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The OGs of Craft Beer | Oskar Blues – Dale’s Pale Ale

The OGs of Craft Beer | Oskar Blues – Dale’s Pale Ale
Taylor Laabs

When you speak of OG beers, few stalwarts deserve the title more than Oskar Blues Brewery’s Dale’s Pale Ale. You can call many brewers innovative, but being able to say that you canned the first ever craft beer definitely gives you some added bragging rights. Dale’s Pale Ale’s adept combination of floral hops and malt overtones was first packed into aluminum back in 2002, in the early days of craft beer’s infancy, before beer was served in snifters and incessantly critiqued on social media. The iconic “strong pale ale” is still one of the most recognizable beers on the market even as the style of Pale Ale has evolved and the India Pale Ale entered its heyday. Here’s why it continues to capture the taste buds of drinkers across the country.

Today, many beers try to be too many things to too many people. Breweries chase fleeting fads, which leads to weekly release cadences and a never-satisfied consumer base. Through all of this, there are a few beers that stand up and compete against this growing wave. Dale’s Pale Ale is one of those offerings. Bolstered by a strong, pale malt backbone, Dale’s invokes a vision of what a Pale Ale used to be, and why it’s still one of the strongest beer styles in the world. It’s a nostalgia-inducing first sip, as you get huge hits of floral hoppiness thanks to the Centennial hops found throughout. The taste is firm, piney and a bit bitter, which is what a traditional Pale Ale should be. There are no frills or added adjuncts. Dale’s Pale Ale has a simple ingredient list that creates a winning flavor combination that makes it supremely drinkable. According to Patrick Daugherty, CANarchy’s CMO (the group that owns Oskar Blues), Dale’s is the beer that started the Oskar Blues empire, and remains the pivotal pillar of their now-national brand.

Dale’s Pale Ale came from small beginnings. Oskar Blues was founded by Dale Katechis in a strip mall as more of a restaurant than a brewpub at first. Dale had a great beer, apparently first brewed in college when Katechis attended Auburn, that consistently dominated their tapline. As a result, Katechis decided to leverage Dale’s popularity to drive awareness of the restaurant. Eventually, Katechis realized that it was time to expand on the back of Dale’s and he made the ambitious and trend-setting decision to put Dale’s Pale Ale in cans back in 2002 – the first ever instance of craft beer being available in aluminum. It’s hard to get more original than that.

(READ: PorchDrinking Explores the OGs of Craft Beer)

According to Daugherty, the daring move is fitting of Dale and the larger Oskar Blues ethos: “Oskar Blues is full of passionate, innovative grinders – from the beer to the packaging. Back in the day, Dale and team loaded up the van and handout DPA cans one by one – getting one fan, loyalist, craft consumer hooked at a time. It’s that type of fiercely entrepreneurial spirit that still rings true today and fits the adventurous, outdoor lifestyle that DPA invokes for consumers.”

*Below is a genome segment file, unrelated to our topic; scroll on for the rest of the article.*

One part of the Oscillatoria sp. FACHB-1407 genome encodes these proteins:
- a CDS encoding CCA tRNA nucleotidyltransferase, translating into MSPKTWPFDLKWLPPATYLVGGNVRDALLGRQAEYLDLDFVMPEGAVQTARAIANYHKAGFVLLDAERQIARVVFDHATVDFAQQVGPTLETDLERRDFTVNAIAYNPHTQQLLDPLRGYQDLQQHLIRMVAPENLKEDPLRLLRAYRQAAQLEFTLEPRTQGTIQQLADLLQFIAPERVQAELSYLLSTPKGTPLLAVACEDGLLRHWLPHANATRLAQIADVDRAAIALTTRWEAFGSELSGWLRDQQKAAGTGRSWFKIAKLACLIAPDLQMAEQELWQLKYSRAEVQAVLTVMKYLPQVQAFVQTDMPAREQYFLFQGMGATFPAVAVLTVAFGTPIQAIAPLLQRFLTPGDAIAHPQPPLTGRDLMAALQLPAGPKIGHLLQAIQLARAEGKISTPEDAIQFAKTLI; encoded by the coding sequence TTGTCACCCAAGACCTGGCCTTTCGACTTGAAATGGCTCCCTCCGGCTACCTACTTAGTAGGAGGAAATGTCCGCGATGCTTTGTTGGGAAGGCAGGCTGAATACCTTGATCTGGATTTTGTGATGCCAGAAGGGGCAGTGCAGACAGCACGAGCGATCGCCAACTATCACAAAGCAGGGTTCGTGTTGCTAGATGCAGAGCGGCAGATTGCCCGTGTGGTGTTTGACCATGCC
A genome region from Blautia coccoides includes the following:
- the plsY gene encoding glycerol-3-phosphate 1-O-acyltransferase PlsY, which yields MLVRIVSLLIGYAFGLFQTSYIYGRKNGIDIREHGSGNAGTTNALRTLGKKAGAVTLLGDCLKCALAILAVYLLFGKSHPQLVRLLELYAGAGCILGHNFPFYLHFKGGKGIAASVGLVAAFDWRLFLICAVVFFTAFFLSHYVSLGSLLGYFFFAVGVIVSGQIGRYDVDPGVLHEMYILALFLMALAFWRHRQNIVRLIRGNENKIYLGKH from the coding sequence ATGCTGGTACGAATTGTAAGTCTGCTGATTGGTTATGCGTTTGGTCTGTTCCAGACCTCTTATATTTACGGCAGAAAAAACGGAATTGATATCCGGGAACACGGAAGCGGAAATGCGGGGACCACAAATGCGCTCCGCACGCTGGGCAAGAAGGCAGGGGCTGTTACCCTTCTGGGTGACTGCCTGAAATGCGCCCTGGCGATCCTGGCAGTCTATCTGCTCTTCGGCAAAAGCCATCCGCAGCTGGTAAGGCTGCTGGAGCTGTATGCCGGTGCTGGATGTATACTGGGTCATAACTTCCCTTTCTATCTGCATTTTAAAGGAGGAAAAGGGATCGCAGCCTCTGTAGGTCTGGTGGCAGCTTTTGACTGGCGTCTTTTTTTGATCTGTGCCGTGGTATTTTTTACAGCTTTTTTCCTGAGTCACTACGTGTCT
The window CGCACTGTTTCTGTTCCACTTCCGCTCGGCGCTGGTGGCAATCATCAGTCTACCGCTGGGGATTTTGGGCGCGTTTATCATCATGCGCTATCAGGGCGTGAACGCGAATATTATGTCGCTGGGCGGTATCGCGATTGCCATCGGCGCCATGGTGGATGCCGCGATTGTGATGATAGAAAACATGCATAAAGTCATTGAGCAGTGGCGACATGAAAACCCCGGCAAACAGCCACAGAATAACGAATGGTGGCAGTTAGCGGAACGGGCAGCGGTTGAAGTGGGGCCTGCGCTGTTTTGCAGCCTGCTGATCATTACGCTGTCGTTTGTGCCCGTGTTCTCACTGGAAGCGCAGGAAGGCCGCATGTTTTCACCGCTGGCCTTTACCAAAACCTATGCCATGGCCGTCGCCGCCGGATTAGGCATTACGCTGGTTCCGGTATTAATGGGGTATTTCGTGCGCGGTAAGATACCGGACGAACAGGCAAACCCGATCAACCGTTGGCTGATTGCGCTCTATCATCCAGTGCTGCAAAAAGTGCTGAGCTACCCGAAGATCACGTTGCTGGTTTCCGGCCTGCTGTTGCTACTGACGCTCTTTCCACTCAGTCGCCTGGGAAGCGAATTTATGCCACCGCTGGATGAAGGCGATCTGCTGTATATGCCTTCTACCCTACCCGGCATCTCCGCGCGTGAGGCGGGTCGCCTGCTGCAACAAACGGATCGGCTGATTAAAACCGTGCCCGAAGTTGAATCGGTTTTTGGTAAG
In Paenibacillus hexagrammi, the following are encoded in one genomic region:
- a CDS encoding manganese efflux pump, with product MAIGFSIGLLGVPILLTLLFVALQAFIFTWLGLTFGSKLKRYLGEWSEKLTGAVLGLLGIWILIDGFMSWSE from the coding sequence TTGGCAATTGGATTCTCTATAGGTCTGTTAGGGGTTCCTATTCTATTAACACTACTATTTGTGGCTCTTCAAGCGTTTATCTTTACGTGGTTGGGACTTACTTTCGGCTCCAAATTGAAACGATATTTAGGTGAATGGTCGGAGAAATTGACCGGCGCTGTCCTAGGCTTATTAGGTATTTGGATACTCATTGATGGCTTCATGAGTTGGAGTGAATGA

While DPA is still the main beer for Oskar Blues, responsible for north of 35% of their total business, it also acts as the foundation for Oskar Blues to tell their compelling story through their canning innovation. “Craft beer in a can is both functional and emotional. For functionality: it’s a superior vessel, keeps beer fresher, better for environment and is lighter for shipping. The emotional aspect is the connection point because we were first, and I do believe that it matters when you do something first – it’s ownable, not an opinion. Canning our beer was boundary pushing and that attitude embodies the pioneering spirit of Oskar Blues and serves as a proof point to tell our larger story as a brand.”

You can find Dale’s Pale Ale across all 50 states in 12, 16, and 19.2 ounce cans – along with draft. It’s also available in select international markets. Regardless of where you find this beer, from Colorado to Chicago and from coast to coast, the brand of Dale’s Pale Ale is “magnetic” according to Daugherty, meaning that it appeals across demographics and drinking preferences due to the deeper story Dale’s Pale Ale is able to tell. I have a feeling that the story still has a few chapters to go and I can’t wait to drink it all in. Cheers!

About the OGs of Craft Beer Series

We at thoroughly enjoy covering craft beer trends and showcasing the newest and beers. But, before terms like Brut, Milkshake, New England and even BBA entered the brewing-industry lexicon, beer fans were thrilled to taste Ambers, Pale Ales and some mysterious beer that may or may not have arrived from India. So, for one month, we are going to take time to remember some of those OGs of Craft Beer — the brews that made it all possible. While we can’t cover all the OGs of Craft Beer, we want to take this time in August to pay homage to several of them. If your favorite “classic” isn’t on the list; don’t fret. Let us know what you loved back in the day (or still do), and bring attention in the comments section below or via our social media channels.

Feature image courtesy of Oskar Blues

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